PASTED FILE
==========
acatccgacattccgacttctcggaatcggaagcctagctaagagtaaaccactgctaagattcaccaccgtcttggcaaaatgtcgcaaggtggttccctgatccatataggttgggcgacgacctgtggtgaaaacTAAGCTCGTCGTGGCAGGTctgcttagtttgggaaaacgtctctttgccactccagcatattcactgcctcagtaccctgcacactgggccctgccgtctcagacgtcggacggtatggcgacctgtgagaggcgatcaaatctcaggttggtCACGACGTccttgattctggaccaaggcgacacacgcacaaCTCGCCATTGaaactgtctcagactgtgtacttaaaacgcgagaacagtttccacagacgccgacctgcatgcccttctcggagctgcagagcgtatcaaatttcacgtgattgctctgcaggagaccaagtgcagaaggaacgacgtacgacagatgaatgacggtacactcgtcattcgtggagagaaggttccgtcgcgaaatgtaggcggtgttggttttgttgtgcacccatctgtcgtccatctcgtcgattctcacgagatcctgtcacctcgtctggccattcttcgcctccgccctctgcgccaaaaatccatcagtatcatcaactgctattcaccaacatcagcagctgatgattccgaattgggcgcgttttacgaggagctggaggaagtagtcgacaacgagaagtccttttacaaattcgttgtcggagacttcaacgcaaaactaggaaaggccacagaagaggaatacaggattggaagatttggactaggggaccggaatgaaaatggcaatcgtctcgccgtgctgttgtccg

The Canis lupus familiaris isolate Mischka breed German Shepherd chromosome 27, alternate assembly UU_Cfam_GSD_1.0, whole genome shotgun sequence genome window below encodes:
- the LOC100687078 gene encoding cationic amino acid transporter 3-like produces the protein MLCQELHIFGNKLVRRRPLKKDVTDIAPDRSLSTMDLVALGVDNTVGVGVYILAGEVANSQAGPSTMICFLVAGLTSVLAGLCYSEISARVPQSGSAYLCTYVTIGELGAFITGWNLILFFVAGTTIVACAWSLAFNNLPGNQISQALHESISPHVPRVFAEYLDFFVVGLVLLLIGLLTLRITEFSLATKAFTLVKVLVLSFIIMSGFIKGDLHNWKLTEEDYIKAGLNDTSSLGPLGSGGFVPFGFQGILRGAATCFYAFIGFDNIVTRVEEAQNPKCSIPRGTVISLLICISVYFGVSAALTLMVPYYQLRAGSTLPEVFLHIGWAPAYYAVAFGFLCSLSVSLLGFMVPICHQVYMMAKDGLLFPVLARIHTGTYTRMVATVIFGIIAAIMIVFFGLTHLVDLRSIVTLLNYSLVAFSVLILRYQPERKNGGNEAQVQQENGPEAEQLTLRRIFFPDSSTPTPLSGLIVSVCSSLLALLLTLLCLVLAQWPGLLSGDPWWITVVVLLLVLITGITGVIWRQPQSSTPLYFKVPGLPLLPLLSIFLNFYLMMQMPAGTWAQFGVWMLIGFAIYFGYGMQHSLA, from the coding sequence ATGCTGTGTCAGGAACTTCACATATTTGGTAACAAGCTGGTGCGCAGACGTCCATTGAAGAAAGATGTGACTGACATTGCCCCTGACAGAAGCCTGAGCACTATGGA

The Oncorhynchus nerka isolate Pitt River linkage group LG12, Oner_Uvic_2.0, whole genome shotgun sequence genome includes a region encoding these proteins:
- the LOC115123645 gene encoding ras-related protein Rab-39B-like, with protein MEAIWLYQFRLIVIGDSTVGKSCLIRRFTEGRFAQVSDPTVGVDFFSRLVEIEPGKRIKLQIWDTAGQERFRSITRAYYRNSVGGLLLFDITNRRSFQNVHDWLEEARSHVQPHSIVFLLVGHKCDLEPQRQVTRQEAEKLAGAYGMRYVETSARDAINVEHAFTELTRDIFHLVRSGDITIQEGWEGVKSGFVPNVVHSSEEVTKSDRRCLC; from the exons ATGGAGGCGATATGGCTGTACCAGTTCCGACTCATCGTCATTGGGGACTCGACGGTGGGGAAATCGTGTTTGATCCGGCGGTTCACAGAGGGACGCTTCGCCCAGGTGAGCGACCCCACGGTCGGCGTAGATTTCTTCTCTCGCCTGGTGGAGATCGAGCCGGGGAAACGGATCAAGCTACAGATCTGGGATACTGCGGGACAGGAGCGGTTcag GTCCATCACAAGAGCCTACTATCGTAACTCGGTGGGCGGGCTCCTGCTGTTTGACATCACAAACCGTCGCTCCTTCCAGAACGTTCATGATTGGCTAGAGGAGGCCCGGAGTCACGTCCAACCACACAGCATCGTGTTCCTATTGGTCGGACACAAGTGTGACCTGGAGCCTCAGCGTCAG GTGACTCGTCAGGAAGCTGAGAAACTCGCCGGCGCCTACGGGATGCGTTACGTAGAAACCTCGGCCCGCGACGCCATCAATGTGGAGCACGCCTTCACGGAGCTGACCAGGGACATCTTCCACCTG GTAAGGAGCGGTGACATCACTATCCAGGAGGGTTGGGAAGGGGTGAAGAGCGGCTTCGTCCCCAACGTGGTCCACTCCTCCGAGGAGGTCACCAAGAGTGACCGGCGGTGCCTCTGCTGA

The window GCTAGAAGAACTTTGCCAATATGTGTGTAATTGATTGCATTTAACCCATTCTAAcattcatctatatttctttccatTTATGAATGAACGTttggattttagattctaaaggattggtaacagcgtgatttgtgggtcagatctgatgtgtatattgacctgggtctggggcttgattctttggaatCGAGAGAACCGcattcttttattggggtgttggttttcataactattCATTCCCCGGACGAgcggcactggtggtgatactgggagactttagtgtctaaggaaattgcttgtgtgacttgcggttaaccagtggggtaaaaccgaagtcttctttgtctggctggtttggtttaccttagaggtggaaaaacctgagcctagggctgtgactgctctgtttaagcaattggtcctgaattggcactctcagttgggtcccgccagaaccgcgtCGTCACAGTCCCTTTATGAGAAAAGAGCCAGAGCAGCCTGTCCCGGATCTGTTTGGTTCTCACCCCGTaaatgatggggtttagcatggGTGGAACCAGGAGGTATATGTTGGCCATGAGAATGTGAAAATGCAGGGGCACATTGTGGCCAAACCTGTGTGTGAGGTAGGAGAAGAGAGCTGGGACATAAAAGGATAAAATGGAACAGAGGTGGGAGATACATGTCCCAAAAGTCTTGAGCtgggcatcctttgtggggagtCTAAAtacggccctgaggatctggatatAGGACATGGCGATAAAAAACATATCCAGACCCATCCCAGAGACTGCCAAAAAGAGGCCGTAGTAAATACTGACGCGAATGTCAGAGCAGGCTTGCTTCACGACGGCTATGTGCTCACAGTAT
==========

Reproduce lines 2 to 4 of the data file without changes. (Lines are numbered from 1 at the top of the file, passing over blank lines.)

The Canis lupus familiaris isolate Mischka breed German Shepherd chromosome 27, alternate assembly UU_Cfam_GSD_1.0, whole genome shotgun sequence genome window below encodes:
- the LOC100687078 gene encoding cationic amino acid transporter 3-like produces the protein MLCQELHIFGNKLVRRRPLKKDVTDIAPDRSLSTMDLVALGVDNTVGVGVYILAGEVANSQAGPSTMICFLVAGLTSVLAGLCYSEISARVPQSGSAYLCTYVTIGELGAFITGWNLILFFVAGTTIVACAWSLAFNNLPGNQISQALHESISPHVPRVFAEYLDFFVVGLVLLLIGLLTLRITEFSLATKAFTLVKVLVLSFIIMSGFIKGDLHNWKLTEEDYIKAGLNDTSSLGPLGSGGFVPFGFQGILRGAATCFYAFIGFDNIVTRVEEAQNPKCSIPRGTVISLLICISVYFGVSAALTLMVPYYQLRAGSTLPEVFLHIGWAPAYYAVAFGFLCSLSVSLLGFMVPICHQVYMMAKDGLLFPVLARIHTGTYTRMVATVIFGIIAAIMIVFFGLTHLVDLRSIVTLLNYSLVAFSVLILRYQPERKNGGNEAQVQQENGPEAEQLTLRRIFFPDSSTPTPLSGLIVSVCSSLLALLLTLLCLVLAQWPGLLSGDPWWITVVVLLLVLITGITGVIWRQPQSSTPLYFKVPGLPLLPLLSIFLNFYLMMQMPAGTWAQFGVWMLIGFAIYFGYGMQHSLA, from the coding sequence ATGCTGTGTCAGGAACTTCACATATTTGGTAACAAGCTGGTGCGCAGACGTCCATTGAAGAAAGATGTGACTGACATTGCCCCTGACAGAAGCCTGAGCACTATGGA

The Oncorhynchus nerka isolate Pitt River linkage group LG12, Oner_Uvic_2.0, whole genome shotgun sequence genome includes a region encoding these proteins: